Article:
International marketing talents recruitment: special session

Marketing Talents - China Opportunities

Helping Chinese companies locate international talents

We've listed over 33,000 positions since we started
Scan QR code to download HiredChina App
Platform advantages
The current size of the site
Served 50,000 corporate users, 600,000 foreign talents, and 190,000 foreign resumes It has reached international talents from 123 countries around the world, and has accumulated rich experience in helping international talents work and live.
Multi-Platform Sync
While you can check new job posts on, new job info will also be posted on our Facebook page, Linkedin page, Twitter account, as well as our WeChat account GICexpat.
Free Functions + Paid Convenience
While you can use all the functions for free, you can pay a small amount of money to gain triple attention from the employers.
Instant Interaction
By clicking ‘Apply’at the lower left of job page, your intention will be automatically sent to the recruiter. At the same time, you can also use the instant message system to communicate with the recruiter.
Executive search service
More than 10 years of headhunting service experience
A professional headhunting team with 10 years of headhunting experience. At the same time, an overseas business department was established to expand overseas cooperation channels and help Chinese companies recruit global expats.
Rich global expats reservation
Based on the accumulation of our website for many years, we have obtained a rich global expats resource pool. The nationality of expats spans the globe, with focus in Europe, United States and in the Asian-Pacific regions.
Focusing on industry segments
Focused service companies / industries include domestic high-tech companies, e-commerce companies, gaming companies, medical / pharmaceutical industries, manufacturing and education industries with overseas talent demand.
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hiredchina 安仕达国际 - 招聘外国人 - 最多外国人使用的求职平台,成功发布的职位将每日同步到Facebook/teitter/Linkedin,并由全国第一的英文微信大号GICexpat推送给20W外国粉丝!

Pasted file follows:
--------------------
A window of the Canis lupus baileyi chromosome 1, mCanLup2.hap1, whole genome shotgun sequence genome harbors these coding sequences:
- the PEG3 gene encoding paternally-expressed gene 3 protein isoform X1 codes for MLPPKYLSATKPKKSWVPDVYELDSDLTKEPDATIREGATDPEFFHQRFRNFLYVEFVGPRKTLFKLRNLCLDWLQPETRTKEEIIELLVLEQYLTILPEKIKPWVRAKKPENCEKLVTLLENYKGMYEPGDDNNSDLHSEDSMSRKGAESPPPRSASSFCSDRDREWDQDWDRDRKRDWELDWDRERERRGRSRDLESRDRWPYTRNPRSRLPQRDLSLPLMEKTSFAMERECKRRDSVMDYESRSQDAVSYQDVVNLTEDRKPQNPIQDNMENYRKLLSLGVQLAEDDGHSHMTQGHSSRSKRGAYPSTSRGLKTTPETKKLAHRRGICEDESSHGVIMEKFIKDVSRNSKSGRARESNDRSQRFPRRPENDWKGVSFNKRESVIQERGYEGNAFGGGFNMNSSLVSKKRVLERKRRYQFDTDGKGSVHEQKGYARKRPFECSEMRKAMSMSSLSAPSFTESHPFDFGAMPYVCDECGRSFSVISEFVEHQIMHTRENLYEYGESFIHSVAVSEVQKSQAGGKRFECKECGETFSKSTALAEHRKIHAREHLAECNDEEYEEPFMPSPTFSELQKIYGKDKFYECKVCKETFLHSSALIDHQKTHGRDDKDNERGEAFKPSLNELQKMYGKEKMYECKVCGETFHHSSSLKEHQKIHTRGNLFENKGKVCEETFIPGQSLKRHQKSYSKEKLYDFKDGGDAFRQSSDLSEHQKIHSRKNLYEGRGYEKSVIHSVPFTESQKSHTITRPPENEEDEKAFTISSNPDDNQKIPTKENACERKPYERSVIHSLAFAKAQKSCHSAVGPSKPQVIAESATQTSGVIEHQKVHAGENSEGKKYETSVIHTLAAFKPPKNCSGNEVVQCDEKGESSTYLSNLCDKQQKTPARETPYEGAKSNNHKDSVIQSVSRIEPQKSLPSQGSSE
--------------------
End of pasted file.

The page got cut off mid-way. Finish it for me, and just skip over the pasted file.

Hiring Practices In China

    Last week, we wrote on preparing for a Chinese interview. Now you're in a panic room. Here are some Chinese interview etiquette recommendations to help you get hired.


    "Face" ( miànzi) is important in Chinese culture. Face-to-face interviews are the most crucial component of the employment process. How well you fit into the company culture and Chinese working environment is a major concern for Chinese employers when hiring foreigners. You'll be ahead of the competition if you can demonstrate cultural awareness in the interview.

    Right Dress

    Younger generations in China are starting to experiment with work clothes, but it's best to be conservative for an interview. Here's how to dress for an interview in China.


    In any country, being late to an interview is disrespectful, but in China it's especially rude. Arrive 10 to 15 minutes early and appear calm and relaxed.

    Use Titles

    The Chinese don't use first names, so find out your interviewer's family name (Xng ) and address them by their family name + job title, or family name + "Mr" or "Mrs."

    Don't Shake

    As a Westerner, you may shake hands automatically upon meeting someone. China doesn't do this, so resist the urge. If your host offers a handshake, shake it. They'll likely bow slightly with the right hand within the left palm. Sit when they do.

    Business cards matter

    In China, business card etiquette is crucial, and many individuals take pleasure in both their own card and their ability to network and acquire others'. Even if you're jobless, print some business cards to participate in this tradition. Print one side in English and one in Chinese, and add your WeChat ID.

    Always use both hands and a small bow while exchanging business cards in China. Then, gently place the business card on the table. Never write on or carry the card. Instead, get a card case.

    Don't Discuss Money on a First Date

    China's business operations are gradual and delicate. When prospective business partners meet for the first time, they frequently postpone business conversation until late in the encounter. Interviews should follow the same relationship-based (Gunx) concepts as Chinese business.

    Don't mention pay or perks until the employer does. First interviews are like first dates. You just met. Go to the next base to discuss important matters.

    Maintain Self-Control

    While some Western employers value charisma and excitement in interviews, it's inappropriate to be overly outgoing in China. Chinese people don't gesture much, so keep yours modest. Instead of a finger, point with your palm in an interview.

    Instead of showing off your individuality, practice good posture and deliberate, clear speech. Chinese people find it repulsive when Westerners touch their mouths.

    Add Some Chinese employers want to see long-term investments in China and efforts to integrate. Sprinkle in Chinese words to demonstrate you're on board. Highlight your goals to keep studying the language to persuade them you're committed.


    Western job interviews focus on self-promotion. China values modesty. Talk about your expertise and what you can provide, but avoid bragging. Instead, concentrate on the firm and why you want to work for them.